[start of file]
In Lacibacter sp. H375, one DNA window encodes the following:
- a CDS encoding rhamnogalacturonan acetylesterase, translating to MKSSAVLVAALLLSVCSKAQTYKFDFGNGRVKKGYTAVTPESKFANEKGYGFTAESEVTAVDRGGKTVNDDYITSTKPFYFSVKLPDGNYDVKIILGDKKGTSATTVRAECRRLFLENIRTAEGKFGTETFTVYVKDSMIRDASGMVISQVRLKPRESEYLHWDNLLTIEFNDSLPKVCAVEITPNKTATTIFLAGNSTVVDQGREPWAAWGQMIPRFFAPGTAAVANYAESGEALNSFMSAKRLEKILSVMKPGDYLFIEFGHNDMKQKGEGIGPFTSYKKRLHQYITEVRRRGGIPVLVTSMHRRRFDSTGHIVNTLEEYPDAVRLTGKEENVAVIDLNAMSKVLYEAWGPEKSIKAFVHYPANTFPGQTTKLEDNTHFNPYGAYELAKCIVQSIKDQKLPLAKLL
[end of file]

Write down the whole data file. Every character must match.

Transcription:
In Lacibacter sp. H375, one DNA window encodes the following:
- a CDS encoding rhamnogalacturonan acetylesterase, translating to MKSSAVLVAALLLSVCSKAQTYKFDFGNGRVKKGYTAVTPESKFANEKGYGFTAESEVTAVDRGGKTVNDDYITSTKPFYFSVKLPDGNYDVKIILGDKKGTSATTVRAECRRLFLENIRTAEGKFGTETFTVYVKDSMIRDASGMVISQVRLKPRESEYLHWDNLLTIEFNDSLPKVCAVEITPNKTATTIFLAGNSTVVDQGREPWAAWGQMIPRFFAPGTAAVANYAESGEALNSFMSAKRLEKILSVMKPGDYLFIEFGHNDMKQKGEGIGPFTSYKKRLHQYITEVRRRGGIPVLVTSMHRRRFDSTGHIVNTLEEYPDAVRLTGKEENVAVIDLNAMSKVLYEAWGPEKSIKAFVHYPANTFPGQTTKLEDNTHFNPYGAYELAKCIVQSIKDQKLPLAKLL